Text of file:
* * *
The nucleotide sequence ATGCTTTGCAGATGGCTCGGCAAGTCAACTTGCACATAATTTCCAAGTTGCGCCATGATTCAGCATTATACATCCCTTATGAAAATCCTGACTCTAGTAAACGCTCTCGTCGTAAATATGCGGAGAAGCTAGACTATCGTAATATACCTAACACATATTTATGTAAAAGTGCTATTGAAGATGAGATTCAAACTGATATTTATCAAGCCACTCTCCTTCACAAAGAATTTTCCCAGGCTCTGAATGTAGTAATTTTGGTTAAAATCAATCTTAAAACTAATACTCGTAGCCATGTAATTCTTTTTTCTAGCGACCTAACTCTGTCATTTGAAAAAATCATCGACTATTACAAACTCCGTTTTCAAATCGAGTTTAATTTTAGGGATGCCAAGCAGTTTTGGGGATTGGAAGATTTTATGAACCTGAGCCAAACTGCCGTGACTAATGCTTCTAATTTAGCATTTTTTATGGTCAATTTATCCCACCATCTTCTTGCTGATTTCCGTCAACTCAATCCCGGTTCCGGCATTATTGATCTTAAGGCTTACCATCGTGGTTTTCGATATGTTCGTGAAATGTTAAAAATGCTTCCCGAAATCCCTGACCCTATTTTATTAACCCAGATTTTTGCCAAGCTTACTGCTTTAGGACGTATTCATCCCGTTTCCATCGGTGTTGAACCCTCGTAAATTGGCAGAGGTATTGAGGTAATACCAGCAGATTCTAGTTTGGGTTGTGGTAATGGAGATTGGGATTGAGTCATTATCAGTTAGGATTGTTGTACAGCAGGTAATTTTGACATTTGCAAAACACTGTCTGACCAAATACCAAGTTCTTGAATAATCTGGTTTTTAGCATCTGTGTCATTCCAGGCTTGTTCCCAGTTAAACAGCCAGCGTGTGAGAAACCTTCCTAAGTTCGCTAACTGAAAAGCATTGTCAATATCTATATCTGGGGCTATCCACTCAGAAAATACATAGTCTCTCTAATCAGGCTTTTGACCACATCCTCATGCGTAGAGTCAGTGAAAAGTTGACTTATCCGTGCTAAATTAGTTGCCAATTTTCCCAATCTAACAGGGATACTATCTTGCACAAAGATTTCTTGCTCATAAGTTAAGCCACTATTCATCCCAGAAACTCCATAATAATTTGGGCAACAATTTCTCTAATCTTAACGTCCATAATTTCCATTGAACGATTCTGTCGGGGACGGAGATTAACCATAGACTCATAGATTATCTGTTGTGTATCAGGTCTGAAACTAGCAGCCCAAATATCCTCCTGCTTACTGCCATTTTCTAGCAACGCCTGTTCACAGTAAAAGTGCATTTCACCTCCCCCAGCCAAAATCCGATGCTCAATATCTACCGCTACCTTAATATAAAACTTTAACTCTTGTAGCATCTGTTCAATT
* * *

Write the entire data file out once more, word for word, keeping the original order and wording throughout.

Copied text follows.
The nucleotide sequence ATGCTTTGCAGATGGCTCGGCAAGTCAACTTGCACATAATTTCCAAGTTGCGCCATGATTCAGCATTATACATCCCTTATGAAAATCCTGACTCTAGTAAACGCTCTCGTCGTAAATATGCGGAGAAGCTAGACTATCGTAATATACCTAACACATATTTATGTAAAAGTGCTATTGAAGATGAGATTCAAACTGATATTTATCAAGCCACTCTCCTTCACAAAGAATTTTCCCAGGCTCTGAATGTAGTAATTTTGGTTAAAATCAATCTTAAAACTAATACTCGTAGCCATGTAATTCTTTTTTCTAGCGACCTAACTCTGTCATTTGAAAAAATCATCGACTATTACAAACTCCGTTTTCAAATCGAGTTTAATTTTAGGGATGCCAAGCAGTTTTGGGGATTGGAAGATTTTATGAACCTGAGCCAAACTGCCGTGACTAATGCTTCTAATTTAGCATTTTTTATGGTCAATTTATCCCACCATCTTCTTGCTGATTTCCGTCAACTCAATCCCGGTTCCGGCATTATTGATCTTAAGGCTTACCATCGTGGTTTTCGATATGTTCGTGAAATGTTAAAAATGCTTCCCGAAATCCCTGACCCTATTTTATTAACCCAGATTTTTGCCAAGCTTACTGCTTTAGGACGTATTCATCCCGTTTCCATCGGTGTTGAACCCTCGTAAATTGGCAGAGGTATTGAGGTAATACCAGCAGATTCTAGTTTGGGTTGTGGTAATGGAGATTGGGATTGAGTCATTATCAGTTAGGATTGTTGTACAGCAGGTAATTTTGACATTTGCAAAACACTGTCTGACCAAATACCAAGTTCTTGAATAATCTGGTTTTTAGCATCTGTGTCATTCCAGGCTTGTTCCCAGTTAAACAGCCAGCGTGTGAGAAACCTTCCTAAGTTCGCTAACTGAAAAGCATTGTCAATATCTATATCTGGGGCTATCCACTCAGAAAATACATAGTCTCTCTAATCAGGCTTTTGACCACATCCTCATGCGTAGAGTCAGTGAAAAGTTGACTTATCCGTGCTAAATTAGTTGCCAATTTTCCCAATCTAACAGGGATACTATCTTGCACAAAGATTTCTTGCTCATAAGTTAAGCCACTATTCATCCCAGAAACTCCATAATAATTTGGGCAACAATTTCTCTAATCTTAACGTCCATAATTTCCATTGAACGATTCTGTCGGGGACGGAGATTAACCATAGACTCATAGATTATCTGTTGTGTATCAGGTCTGAAACTAGCAGCCCAAATATCCTCCTGCTTACTGCCATTTTCTAGCAACGCCTGTTCACAGTAAAAGTGCATTTCACCTCCCCCAGCCAAAATCCGATGCTCAATATCTACCGCTACCTTAATATAAAACTTTAACTCTTGTAGCATCTGTTCAATT